“Ragnar Kjartansson,” the first major survey of the work of the internationally acclaimed Icelandic artist, runs Oct. 14-Jan. 8, 2017, at the Hirshhorn Museum and Sculpture Garden. The exhibition is the first comprehensive overview of the artist’s prodigious output since his debut in Reykjavík, Iceland in 2000. It features the artist’s most celebrated works, including many never before seen in the U.S., and encompasses the entirety of his practice – live endurance performance, large-scale video installations, drawings, photography and painting.
Born into a theatrical family in Reykjavík in 1976, Kjartansson dons various guises – from a foot soldier, to a Hollywood crooner, to an incarnation of death – to both celebrate and ridicule the romantic figure of the artist as a cultural hero. Drawing from theater, film, Icelandic storytelling, rock bands, opera music and pop culture, Kjartansson stages repetition and endurance performances that explore family, society and contemporary culture with infectious humor, irony and poignancy.
In a Hirshhorn first, visitors will be able to experience a live performance of Kjartansson’s monumental “Woman in E” (2016) every day of the 12-week run of the exhibition. The work features a single, sequin-clad woman strumming an E-minor chord endlessly, rotating on a pedestal in a gold-tinseled room, a performance that walks a characteristic line between kitsch and earnest commentary on feminine objectification. A rotating cast of Washington-area musicians will play the “Woman.”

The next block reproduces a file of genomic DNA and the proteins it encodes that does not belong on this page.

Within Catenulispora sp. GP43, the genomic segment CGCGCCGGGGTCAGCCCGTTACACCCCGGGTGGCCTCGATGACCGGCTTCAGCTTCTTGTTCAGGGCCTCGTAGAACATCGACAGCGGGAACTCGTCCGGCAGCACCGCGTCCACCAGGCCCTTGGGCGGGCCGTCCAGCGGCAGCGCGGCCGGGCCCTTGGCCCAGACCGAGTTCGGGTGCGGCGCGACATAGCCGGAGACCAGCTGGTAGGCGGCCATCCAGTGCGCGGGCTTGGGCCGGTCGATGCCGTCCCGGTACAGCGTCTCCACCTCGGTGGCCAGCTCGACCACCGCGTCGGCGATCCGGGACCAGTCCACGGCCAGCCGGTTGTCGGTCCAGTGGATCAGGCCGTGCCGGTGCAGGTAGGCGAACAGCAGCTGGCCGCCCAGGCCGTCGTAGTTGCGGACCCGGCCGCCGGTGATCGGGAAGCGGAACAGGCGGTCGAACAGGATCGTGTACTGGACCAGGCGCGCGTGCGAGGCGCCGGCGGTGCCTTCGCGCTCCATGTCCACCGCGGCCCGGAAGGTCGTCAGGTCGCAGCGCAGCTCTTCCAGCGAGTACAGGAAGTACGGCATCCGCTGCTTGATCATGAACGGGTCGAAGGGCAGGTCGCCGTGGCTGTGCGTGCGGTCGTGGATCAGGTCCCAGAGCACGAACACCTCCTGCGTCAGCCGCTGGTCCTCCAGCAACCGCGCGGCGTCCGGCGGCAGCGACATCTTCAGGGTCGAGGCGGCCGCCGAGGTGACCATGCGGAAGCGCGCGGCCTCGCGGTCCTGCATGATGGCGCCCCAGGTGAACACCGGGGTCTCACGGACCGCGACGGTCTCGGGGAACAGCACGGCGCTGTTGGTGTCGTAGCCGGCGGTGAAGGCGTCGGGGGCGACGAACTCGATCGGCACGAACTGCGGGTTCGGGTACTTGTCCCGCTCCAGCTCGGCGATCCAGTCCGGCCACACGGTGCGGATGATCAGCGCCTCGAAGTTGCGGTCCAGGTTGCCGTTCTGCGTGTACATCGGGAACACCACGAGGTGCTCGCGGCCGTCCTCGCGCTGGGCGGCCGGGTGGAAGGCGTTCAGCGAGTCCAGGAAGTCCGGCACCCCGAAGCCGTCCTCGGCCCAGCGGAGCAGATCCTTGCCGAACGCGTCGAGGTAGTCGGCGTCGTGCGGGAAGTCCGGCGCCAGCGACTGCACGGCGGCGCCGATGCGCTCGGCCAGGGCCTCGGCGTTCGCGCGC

“We are honored to be showing the work of an artist who has had such a profound impact on the contemporary art world,” said Melissa Chiu, the Hirshhorn’s director. “American viewers are perhaps most familiar with videos of Kjartansson’s musical endurance performances, such as ‘S.S. Hangover,’ which was shown at the Hirshhorn last year. But few have had the opportunity to see the full range of his talent.”
“I’m thrilled to be in the canon of the Hirshhorn,” said Kjartansson. “I feel a bit like a thief in the temple. To collaborate with those brilliant people is a kick.”
To celebrate the exhibition’s opening, the Hirshhorn will host an evening discussion with Kjartansson and Washington musician and essayist Ian Svenonious (Nation of Ulysses, The Make-Up, Chain and the Gang) Friday, Oct. 14, at 6:30 p.m., and a daylong fall festival with performances by local bands and art-making activities for all ages Saturday, Oct. 22.
For more information and a full list of programs, visit hirshhorn.si.edu/collection/ragnar-kjartansson.